Mileto sito archeologico

“From the Hellespont: The Mediterranean Experience of Limit” by Romano Gasparotti

1 If we attribute the distinction between the Orient and the Occident to Herodotus, the father of Greek historiography (5th century b.C.), it is important to note that he identified the former as Asie and the latter as Eyrope, locating the border between these two “worlds” in the Hellespont, a strip of sea linking the Thracian Sea and the Mediterranean side of the Aegean. With the … Continue reading “From the Hellespont: The Mediterranean Experience of Limit” by Romano Gasparotti

Elea – Velia Zona archeologica

“Dall’Ellesponto. L’esperienza mediterranea del senso del limite” di Romano Gasparotti

1 Se la distinzione tra Oriente ed Occidente sorge con la nascita della storiografia greca ad opera di Erodoto (V sec. a.C.), quest’ultimo identificava il secondo ad Eyrope e il primo ad Asie e collocava il confine tra i due “mondi” nell’Ellesponto, quella lingua di mare che collega il Mar di Tracia con l’Egeo mediterraneo. Con l’eponimo Asie, Erodoto e i greci designavano, in particolare, … Continue reading “Dall’Ellesponto. L’esperienza mediterranea del senso del limite” di Romano Gasparotti

Detail from the The Baptism of the Selenites (1507?) by Vittore Carpaccio

“Venice gateway to the music of the East?” by Giovanni De Zorzi

If in architecture and in the history of figurative arts, the relationship between Venice and the East is unambiguous, in music it is not so. Rather, it almost seems that the city sought to reaffirm its Western and “Flemish” character in contrast to the “other” music that rang out in the Mediterranean and beyond, along the Silk Roads: a comparable and deliberate deafness that calls … Continue reading “Venice gateway to the music of the East?” by Giovanni De Zorzi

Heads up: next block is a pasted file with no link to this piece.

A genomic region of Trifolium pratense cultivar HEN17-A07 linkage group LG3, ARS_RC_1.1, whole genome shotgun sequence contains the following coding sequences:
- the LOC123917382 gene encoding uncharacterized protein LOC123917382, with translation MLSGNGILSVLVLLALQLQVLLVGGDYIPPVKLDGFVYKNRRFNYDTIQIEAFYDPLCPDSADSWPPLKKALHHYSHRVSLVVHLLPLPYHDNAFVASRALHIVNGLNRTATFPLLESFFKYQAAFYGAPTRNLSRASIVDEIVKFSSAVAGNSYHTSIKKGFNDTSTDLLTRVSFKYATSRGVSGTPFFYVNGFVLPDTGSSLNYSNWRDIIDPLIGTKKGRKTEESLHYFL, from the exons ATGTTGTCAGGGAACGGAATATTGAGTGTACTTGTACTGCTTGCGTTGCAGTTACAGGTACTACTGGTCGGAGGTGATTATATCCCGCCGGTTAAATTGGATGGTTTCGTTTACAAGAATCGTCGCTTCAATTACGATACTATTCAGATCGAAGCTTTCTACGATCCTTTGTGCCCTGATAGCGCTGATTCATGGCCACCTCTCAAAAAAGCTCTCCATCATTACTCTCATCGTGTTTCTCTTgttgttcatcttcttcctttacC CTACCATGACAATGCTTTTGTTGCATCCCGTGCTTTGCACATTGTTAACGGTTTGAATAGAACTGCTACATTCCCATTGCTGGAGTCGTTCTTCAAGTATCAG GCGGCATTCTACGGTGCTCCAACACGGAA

Dettaglio da Il battesimo dei Seleniti (1507?) di Vittore Carpaccio

“Venezia porta dell’Oriente musicale?” di Giovanni De Zorzi

Se nell’architettura e nella storia dell’arte figurativa i rapporti di Venezia con l’Oriente sono espliciti, in musica essi non lo sono affatto. Anzi, sembra quasi che la città abbia voluto ribadire tutta la sua natura occidentale e “fiamminga” in antitesi alle musiche “altre” che risuonavano nel bacino del Mediterraneo e più oltre, lungo le Vie della Seta: una simile e voluta sordità ricorda quel leone … Continue reading “Venezia porta dell’Oriente musicale?” di Giovanni De Zorzi

Canaletto - Il Campo e la Chiesa dei Gesuiti

“The “eye” that looks to the East” by Alberto Giorgio Cassani

Notes on the architecture of Venice from its origins to the Renaissance “The Doge’s Palace in Venice contains three elements, in exactly equal proportions: Roman, Lombard, and Arabic. It is the central building of the world” John Ruskin, The Stones of Venice, 1851-18531 In the ancient city of Hatra, in Arabic al – Hadr, a border town between the Eastern and Western worlds, stood a temple dedicated … Continue reading “The “eye” that looks to the East” by Alberto Giorgio Cassani

Istanbul - Tramonto sul Bosforo

“The Reception of Turkish and Persian Culture in Venice” by Giampiero Bellingeri

G.B. Donà’s volume Della Letteratura de’ Turchi (The Literature of the Turks, Venice 16881)is currently regarded as the first comprehensive study published in Europe about Turkish culture, science, and art. Across the centuries and the various stages of the fickle relationship between La Serenissima (the Republic of Venice) and the ‘despotic’ Ottomans, Turkish culture was either dismissed as lacking originality and significance, or utterly denied … Continue reading “The Reception of Turkish and Persian Culture in Venice” by Giampiero Bellingeri